Stepping back out of the math for a minute, the big difference between the Chevy and Ford is that the Ford's L3 system will only accept up to 400V compared to Chevy's 800V. So while it's not exact (because charge curves), I expect the Ford to take significantly longer (say twice as long?) to charge up while in the middle of a road trip. That, specifically, is why I cancelled my F150 reservation and got in line for a Silverado EV. I like almost everything else about the Ford better, but I'm not interested in twiddling my thumbs at a rest stop for say 90 minutes instead of 45, twice, on an already-long drive to visit my family.

ETA: implemented @Holeydonut 's excellent suggestion to show range recovered in the table. So depending on what a 'short' commute is for you, you can now easily get a feel for how long you'd need to charge to get back to full after your day's commute.
 

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@mbeadnell -- Sorry in advance for the long post; I've seen the following discussed in other forums, but not here, so I'm going to break the concepts down in detail. Apologies if you've heard some of this before; I'm also writing it for the person I was 6 years ago, who dearly wished he knew all this when he bought his Chevy Bolt, once upon a time. :)

"Short commutes" and "Charge times" is a little vague. Let's break it out by 'level' for the Chevy.

LevelVolts at wallAmps at wall (note, these #s are derated by 20% from breaker rating per elec code) So, 10A on a 15A circuit, 40A on a 50A circuit, etckW at ChargerApprox charge time (empty to full) in hours = (batt capacity in kwh)/(charger kw)
1120VAC101.2200kwh/1.2kw ~= 166h
2240VAC409.6200kwh/9.6kw ~= 21h
2240VAC8019.2200kwh/19.2kw ~= 10h
3It's Complicated but 800VDCIt's ComplicatedIt's Complicated, up to 350kwIt's Complicated b/c calculus, and also b/c you never L3 charge to full but only about 80%. But to make easy math, say 200kwh/300kw = 0.66hr = 40m.

So, if you're charging at L1, the Ford and Chevy will charge at about the same rate, because the limiting factor is your wall outlet. Charging one vehicle from empty may take longer than charging the other, but only because one's battery may be bigger than the other, like having a bigger gas tank. You can figure out if this works for you by figuring out how many miles you drive, guesstimating how many kwh that'll consume, and then dividing it out in the right column of the table above. (so if you use 12kwh/day, even at L1 you'll be good to go in about 10 hrs of overnight charging.) The above table doesn't account for resistive losses in the cables, inefficiency in the charger, etc, so real world numbers will be, say, 5% worse, but you get the general idea.

If you're on a road trip, you'll almost surely be charging at L3, aka DC Fast Charge or DCFC, and that's where Things Get Complicated. I'm not a battery expert, but the basic idea is that the batteries don't charge at the same speeds at 10% full as they do at 90% full. If you imagine a graph with power(kw) on the Y axis and battery charge % on the X axis, the L1 and L2 charge lines are basically flat, constant power whether at 10% or 90%. But L3 is mopre complicated. It's easier for people to rush into a stadium when most seats are empty, but hard and slow when empty seats are hard to find and hard to reach. DCFC behaves similarly, and instead of a constant rate (straight line) you get a curve. And in fact that's the term for this-- the 'charge curve'. Higher, and flatter, is better-- means you can push more power into the battery, fast, for longer - which means less time charging. To 'really' figure out how long it'll take to charge either vehicle, you integrate under the charge curve. It's just that that is really easy when the line's horizontal and flat; you just multiply like we did in the table. :) Note that this is also why folks say not to DCFC past about 80% -- it gets hard for power to 'find a place to sit down' so charging gets very slow. It's actually faster to charge to ~80% and then drive down to 20% and charge 'fast' again, so that's what folks do.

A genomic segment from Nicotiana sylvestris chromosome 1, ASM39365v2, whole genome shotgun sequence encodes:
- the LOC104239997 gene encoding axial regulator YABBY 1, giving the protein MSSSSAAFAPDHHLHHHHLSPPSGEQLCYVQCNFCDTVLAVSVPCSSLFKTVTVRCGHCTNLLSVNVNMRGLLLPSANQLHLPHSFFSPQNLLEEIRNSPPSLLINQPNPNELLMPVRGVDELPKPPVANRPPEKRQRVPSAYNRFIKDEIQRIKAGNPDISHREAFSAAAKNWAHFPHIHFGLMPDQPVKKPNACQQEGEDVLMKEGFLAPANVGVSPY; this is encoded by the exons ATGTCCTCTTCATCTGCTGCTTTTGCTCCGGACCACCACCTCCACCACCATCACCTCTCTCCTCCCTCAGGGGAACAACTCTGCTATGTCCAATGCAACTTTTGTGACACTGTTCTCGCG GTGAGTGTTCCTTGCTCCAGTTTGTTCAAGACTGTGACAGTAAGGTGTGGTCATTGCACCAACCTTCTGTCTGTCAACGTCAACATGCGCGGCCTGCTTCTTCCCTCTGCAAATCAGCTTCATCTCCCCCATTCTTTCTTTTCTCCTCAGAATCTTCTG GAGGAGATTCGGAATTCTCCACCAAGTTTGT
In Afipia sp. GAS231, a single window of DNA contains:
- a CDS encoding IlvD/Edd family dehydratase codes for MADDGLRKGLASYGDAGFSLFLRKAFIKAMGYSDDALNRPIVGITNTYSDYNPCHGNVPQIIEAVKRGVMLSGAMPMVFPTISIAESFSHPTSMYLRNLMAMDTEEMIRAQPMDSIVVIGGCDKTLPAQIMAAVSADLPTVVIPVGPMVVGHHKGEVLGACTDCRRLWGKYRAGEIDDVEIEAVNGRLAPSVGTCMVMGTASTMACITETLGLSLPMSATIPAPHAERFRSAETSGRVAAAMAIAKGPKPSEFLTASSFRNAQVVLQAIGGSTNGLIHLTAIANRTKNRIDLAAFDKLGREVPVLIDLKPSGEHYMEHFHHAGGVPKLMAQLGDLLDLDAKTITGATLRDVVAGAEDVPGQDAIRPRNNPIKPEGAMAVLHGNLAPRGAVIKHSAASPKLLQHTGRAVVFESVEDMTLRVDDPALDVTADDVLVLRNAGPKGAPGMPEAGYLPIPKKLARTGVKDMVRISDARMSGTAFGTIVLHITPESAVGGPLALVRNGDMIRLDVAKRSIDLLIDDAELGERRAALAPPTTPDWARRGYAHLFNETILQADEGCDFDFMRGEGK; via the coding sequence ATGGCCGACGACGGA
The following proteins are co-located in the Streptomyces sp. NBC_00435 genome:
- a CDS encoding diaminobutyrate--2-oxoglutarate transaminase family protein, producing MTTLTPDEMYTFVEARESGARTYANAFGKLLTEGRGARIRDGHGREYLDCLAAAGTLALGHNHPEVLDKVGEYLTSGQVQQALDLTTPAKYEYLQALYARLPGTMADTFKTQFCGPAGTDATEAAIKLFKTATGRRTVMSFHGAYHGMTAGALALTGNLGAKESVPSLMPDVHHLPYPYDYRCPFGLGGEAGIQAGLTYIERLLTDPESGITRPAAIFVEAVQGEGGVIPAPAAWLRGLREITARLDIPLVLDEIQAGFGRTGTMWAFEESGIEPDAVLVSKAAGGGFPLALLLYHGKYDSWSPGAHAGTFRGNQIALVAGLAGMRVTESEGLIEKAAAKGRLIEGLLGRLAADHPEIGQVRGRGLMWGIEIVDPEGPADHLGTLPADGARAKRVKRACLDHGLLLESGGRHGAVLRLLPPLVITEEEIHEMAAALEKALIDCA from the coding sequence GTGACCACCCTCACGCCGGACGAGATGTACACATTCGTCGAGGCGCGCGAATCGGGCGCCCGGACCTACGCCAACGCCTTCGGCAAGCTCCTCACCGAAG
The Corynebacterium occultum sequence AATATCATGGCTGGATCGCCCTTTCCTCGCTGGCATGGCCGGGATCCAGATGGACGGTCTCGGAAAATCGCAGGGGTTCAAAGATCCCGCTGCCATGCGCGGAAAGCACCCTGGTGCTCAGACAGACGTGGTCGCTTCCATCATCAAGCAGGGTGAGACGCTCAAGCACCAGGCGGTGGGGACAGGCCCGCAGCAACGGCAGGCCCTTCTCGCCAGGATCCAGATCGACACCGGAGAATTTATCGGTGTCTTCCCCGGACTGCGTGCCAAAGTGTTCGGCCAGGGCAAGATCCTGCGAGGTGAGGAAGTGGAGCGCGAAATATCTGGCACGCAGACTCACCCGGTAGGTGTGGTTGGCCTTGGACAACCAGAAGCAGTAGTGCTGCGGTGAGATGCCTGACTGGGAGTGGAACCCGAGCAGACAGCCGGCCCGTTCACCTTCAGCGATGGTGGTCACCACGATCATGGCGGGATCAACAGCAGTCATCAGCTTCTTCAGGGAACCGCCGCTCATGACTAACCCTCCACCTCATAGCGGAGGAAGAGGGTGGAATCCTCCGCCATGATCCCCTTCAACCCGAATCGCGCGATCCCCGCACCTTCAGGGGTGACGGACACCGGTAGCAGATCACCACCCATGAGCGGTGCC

Stepping back out of the math for a minute, the big difference between the Chevy and Ford is that the Ford's L3 system will only accept up to 400V compared to Chevy's 800V. So while it's not exact (because charge curves), I expect the Ford to take significantly longer (say twice as long?) to charge up while in the middle of a road trip. That, specifically, is why I cancelled my F150 reservation and got in line for a Silverado EV. I like almost everything else about the Ford better, but I'm not interested in twiddling my thumbs at a rest stop for say 90 minutes instead of 45, twice, on an already-long drive to visit my family.
Thanks for summarizing this!

I think it’s important to note that in your example 12kWh of charging on a L1 charger is only 24 miles if the vehicle is 500 watt hours per mile. The Ford Lightning EV and Rivian R1T need about 500 watt hours per mile. I guess if someone’s daily round trips to work, errands etc are about 24 miles they could get by with L1 charging at home or infrequent trips to a fast charging option.

But a L2 charger provides such a boost to the quality of life enjoyment of the EV. Highly recommend prospective owners to budget in the installation of a L2 at home.
 

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Thanks for summarizing this!

I think it’s important to note that in your example 12kWh of charging on a L1 charger is only 24 miles if the vehicle is 500 watt hours per mile. The Ford Lightning EV and Rivian R1T need about 500 watt hours per mile. I guess if someone’s daily round trips to work, errands etc are about 24 miles they could get by with L1 charging at home or infrequent trips to a fast charging option.

But a L2 charger provides such a boost to the quality of life enjoyment of the EV. Highly recommend prospective owners to budget in the installation of a L2 at home.
Your -translation to realworld miles- point is excellent, thank you! I will update the table to include 'range gained per hour' assuming 500Wh/mi.